Before boarding your Hawaiian cruise at the port on Oahu, a pre-night night or two in Honolulu and a late flight home post cruise is a wonderful way to experience “Honolulu in a Nutshell” and see the natural and cultural treasures of this capital city of Hawaii. Honolulu includes a multicultural mix of people, a beautiful landscape of greenery and ocean, and a place where amazing events have unfolded—many of them recounted in the city's historic sites and museums. By picking a coastline hotel along Waikiki Beach, you can take a quick dip in the warm waves before heading out for sightseeing.
In the early 1800s, British sailors found calcite crystals in the rocks on the slopes of this extinct volcanic crater. Thinking the crystals were diamonds, the sailors named the crater Diamond Head. Today, the crater is a state monument where the summit offers a spectacular panorama of Oahu's south shore.
Iolani Royal Palace
Built by King David Kalakaua as a royal residence in 1882, the palace also served as the home of Hawaii's last queen, Liliuokalani and became the state's first Capitol in 1959. Now the restored palace and grounds are opened to the public as a museum. Visitors can take the grand tour, which includes a memorable 45-minute, docent-guided excursion of this elegant palace as well as seeing the Hawaiian crown jewels and regalia.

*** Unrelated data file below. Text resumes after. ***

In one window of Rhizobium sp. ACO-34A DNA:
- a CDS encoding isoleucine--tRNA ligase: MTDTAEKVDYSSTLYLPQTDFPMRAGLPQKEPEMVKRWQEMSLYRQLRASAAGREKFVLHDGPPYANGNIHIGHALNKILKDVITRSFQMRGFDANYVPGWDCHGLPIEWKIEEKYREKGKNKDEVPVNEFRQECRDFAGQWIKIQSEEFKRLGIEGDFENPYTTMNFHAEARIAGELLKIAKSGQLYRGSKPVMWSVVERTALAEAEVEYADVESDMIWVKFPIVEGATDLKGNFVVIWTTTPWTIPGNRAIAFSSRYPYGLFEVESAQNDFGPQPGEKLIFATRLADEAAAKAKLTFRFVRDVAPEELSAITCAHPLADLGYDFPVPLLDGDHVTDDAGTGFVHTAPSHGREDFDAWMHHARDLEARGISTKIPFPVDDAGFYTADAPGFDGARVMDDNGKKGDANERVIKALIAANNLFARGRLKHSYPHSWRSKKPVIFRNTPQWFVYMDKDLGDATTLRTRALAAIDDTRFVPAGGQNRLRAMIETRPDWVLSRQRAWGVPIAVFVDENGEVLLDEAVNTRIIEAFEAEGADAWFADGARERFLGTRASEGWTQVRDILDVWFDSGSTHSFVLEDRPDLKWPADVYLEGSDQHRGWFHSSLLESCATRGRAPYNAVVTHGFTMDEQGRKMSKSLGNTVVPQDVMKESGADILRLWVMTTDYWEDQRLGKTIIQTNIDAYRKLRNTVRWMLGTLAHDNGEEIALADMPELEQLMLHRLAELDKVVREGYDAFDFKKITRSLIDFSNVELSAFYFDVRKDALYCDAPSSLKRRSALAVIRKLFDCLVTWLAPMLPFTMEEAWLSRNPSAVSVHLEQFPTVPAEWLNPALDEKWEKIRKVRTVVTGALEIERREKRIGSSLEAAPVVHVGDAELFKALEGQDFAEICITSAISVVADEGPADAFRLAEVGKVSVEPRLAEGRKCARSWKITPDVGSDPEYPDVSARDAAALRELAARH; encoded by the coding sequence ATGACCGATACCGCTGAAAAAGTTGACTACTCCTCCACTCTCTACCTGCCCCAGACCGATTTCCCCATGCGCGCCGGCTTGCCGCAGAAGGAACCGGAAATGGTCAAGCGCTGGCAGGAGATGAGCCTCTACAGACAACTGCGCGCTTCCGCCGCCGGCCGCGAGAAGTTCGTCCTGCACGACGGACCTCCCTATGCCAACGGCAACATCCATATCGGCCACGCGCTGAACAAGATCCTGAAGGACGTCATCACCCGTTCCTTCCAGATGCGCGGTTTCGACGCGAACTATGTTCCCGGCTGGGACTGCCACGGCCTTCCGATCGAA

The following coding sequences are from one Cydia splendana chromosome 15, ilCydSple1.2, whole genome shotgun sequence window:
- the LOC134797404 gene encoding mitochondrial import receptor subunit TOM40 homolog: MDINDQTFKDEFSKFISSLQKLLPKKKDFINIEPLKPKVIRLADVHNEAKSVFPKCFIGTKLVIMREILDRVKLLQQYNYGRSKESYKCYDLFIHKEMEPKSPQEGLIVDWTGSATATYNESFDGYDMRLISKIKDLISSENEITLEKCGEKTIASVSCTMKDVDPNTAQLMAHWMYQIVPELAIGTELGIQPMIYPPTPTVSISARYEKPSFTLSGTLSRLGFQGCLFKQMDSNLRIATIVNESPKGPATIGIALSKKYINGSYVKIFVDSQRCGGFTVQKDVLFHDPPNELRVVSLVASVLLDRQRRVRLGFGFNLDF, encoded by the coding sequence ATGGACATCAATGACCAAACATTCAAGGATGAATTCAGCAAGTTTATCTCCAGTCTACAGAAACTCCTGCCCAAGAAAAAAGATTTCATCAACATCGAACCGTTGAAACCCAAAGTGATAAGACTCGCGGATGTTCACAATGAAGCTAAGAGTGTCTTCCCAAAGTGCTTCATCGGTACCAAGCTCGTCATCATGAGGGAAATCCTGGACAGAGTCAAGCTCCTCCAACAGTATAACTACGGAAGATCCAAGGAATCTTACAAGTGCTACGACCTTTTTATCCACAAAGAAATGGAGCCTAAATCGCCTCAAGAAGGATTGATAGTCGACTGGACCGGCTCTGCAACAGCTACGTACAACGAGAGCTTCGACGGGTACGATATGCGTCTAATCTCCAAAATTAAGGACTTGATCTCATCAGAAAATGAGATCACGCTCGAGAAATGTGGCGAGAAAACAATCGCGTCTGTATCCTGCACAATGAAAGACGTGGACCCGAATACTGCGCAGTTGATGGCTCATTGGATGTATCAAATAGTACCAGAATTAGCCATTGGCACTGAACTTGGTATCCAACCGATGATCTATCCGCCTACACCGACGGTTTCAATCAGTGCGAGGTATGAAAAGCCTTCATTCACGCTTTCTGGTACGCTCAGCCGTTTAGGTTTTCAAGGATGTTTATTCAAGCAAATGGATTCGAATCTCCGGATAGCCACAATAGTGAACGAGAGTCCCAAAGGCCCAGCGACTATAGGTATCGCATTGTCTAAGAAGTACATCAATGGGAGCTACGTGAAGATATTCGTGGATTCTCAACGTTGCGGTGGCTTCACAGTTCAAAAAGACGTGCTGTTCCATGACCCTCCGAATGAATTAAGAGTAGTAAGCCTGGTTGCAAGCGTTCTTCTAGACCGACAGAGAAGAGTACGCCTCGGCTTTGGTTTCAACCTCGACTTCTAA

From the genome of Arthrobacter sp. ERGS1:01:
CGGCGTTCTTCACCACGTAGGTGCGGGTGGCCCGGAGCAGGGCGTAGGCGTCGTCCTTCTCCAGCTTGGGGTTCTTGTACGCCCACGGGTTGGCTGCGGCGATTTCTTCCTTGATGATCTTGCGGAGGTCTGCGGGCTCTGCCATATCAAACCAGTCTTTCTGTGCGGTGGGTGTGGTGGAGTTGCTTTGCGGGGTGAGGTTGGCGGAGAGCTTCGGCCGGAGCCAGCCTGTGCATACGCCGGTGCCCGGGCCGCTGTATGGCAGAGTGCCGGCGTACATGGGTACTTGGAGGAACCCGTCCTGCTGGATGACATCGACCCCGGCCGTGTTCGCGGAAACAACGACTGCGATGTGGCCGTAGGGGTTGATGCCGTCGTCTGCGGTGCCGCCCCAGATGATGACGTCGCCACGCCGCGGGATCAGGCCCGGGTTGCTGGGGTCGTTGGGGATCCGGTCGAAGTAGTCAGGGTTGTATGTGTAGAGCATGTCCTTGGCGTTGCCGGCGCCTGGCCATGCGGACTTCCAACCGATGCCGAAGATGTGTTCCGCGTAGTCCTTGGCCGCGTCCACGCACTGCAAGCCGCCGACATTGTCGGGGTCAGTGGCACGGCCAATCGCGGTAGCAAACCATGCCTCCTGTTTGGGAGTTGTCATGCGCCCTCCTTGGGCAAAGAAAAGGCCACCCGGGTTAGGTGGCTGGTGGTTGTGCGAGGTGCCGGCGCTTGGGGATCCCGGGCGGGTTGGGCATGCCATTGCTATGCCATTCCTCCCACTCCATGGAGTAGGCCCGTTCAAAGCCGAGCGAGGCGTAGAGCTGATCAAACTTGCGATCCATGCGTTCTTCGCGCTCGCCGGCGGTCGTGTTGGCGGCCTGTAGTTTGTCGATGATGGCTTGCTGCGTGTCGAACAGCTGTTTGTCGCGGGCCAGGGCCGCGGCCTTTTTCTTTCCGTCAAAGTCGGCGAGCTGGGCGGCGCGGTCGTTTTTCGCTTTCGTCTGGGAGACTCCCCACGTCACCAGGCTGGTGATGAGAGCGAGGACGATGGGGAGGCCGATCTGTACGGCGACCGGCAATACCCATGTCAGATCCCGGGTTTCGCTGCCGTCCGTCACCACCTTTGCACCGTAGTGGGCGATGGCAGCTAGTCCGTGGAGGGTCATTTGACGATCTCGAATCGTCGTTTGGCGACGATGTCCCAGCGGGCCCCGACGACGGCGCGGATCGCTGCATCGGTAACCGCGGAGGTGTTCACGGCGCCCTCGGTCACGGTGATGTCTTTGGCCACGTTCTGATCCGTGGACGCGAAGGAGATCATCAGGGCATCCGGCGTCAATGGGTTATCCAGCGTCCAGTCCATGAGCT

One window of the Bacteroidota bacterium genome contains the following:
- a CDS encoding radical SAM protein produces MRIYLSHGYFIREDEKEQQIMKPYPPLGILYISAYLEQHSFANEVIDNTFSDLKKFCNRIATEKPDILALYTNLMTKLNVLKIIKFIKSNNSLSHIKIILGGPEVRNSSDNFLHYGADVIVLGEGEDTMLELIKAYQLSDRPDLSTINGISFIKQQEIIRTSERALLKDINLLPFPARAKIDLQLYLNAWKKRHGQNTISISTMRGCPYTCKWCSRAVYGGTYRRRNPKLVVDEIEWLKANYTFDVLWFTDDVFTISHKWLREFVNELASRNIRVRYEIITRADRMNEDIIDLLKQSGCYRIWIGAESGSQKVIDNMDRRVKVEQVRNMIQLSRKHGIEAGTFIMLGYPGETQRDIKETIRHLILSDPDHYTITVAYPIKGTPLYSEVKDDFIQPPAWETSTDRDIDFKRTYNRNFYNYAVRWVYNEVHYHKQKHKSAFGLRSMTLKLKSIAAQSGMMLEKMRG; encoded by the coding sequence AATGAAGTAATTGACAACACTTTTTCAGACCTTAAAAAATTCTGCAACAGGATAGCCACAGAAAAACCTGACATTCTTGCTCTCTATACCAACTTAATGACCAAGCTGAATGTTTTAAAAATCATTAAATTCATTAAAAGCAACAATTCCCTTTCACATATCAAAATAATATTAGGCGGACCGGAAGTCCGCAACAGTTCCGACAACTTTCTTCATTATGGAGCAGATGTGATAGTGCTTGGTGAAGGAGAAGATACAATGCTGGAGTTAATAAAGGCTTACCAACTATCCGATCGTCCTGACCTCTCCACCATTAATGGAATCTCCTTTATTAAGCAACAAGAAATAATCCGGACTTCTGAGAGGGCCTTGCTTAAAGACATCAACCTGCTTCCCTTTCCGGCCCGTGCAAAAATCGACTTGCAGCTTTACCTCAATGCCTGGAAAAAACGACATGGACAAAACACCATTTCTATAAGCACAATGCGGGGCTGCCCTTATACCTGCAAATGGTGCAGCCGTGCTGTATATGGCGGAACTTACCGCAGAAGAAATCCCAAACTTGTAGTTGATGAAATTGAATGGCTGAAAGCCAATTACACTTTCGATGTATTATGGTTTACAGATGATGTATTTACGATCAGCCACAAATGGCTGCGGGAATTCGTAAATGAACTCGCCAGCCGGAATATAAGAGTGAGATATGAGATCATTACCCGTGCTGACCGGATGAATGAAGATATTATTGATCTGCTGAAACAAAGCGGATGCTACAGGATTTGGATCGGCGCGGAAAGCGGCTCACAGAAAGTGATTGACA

National Memorial Cemetery of the Pacific
Hidden inside Punchbowl Crater in the heart of Honolulu, this memorial is the resting place of more than 50,000 U.S. war dead. The memorial also offers a panoramic view of Oahu's leeward coast.
USS Arizona Memorial
A visit to Honolulu would not be complete without paying homage to Pearl Harbor. NCL offers a visit to the memorial as an optional post cruise excursion and transfer to the airport for passengers with later afternoon or evening flights.
During the bombing of Pearl Harbor on 7 December 1941, more than 1,000 men were entombed when the USS Arizona sank near Ford Island. Today, weather permitting; a Navy launch takes you to the brilliant white memorial that spans the still-visible sunken ship. A 20-minute documentary film re-creates the attack with other engaging displays. If traveling with your family, consider bringing a lei to place at the base of a memorial marble wall engraved tightly with the names of all the brave men who died there.
For those wishing more time to visit the information center, interact with veterans and docents, and combine with a tour of the USS Missouri, a full day should be planned.